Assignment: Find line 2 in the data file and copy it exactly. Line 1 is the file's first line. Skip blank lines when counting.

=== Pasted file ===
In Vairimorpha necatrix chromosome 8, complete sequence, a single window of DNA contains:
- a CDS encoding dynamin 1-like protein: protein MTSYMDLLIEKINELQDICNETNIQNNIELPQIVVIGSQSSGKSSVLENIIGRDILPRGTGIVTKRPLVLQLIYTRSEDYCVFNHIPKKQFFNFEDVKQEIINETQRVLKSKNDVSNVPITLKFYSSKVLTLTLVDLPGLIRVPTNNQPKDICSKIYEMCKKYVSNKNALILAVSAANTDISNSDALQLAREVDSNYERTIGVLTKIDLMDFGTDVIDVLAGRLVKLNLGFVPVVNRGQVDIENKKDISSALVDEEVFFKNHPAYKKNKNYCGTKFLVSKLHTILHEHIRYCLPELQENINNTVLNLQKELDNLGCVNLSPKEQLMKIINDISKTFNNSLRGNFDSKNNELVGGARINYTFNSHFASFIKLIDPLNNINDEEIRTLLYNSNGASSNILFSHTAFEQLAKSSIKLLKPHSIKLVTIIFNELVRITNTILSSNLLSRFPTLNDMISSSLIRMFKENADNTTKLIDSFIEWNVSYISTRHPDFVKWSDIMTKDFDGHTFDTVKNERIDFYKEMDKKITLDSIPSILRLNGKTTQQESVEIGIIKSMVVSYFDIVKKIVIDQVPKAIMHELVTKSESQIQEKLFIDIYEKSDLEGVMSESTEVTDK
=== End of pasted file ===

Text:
- a CDS encoding dynamin 1-like protein: protein MTSYMDLLIEKINELQDICNETNIQNNIELPQIVVIGSQSSGKSSVLENIIGRDILPRGTGIVTKRPLVLQLIYTRSEDYCVFNHIPKKQFFNFEDVKQEIINETQRVLKSKNDVSNVPITLKFYSSKVLTLTLVDLPGLIRVPTNNQPKDICSKIYEMCKKYVSNKNALILAVSAANTDISNSDALQLAREVDSNYERTIGVLTKIDLMDFGTDVIDVLAGRLVKLNLGFVPVVNRGQVDIENKKDISSALVDEEVFFKNHPAYKKNKNYCGTKFLVSKLHTILHEHIRYCLPELQENINNTVLNLQKELDNLGCVNLSPKEQLMKIINDISKTFNNSLRGNFDSKNNELVGGARINYTFNSHFASFIKLIDPLNNINDEEIRTLLYNSNGASSNILFSHTAFEQLAKSSIKLLKPHSIKLVTIIFNELVRITNTILSSNLLSRFPTLNDMISSSLIRMFKENADNTTKLIDSFIEWNVSYISTRHPDFVKWSDIMTKDFDGHTFDTVKNERIDFYKEMDKKITLDSIPSILRLNGKTTQQESVEIGIIKSMVVSYFDIVKKIVIDQVPKAIMHELVTKSESQIQEKLFIDIYEKSDLEGVMSESTEVTDK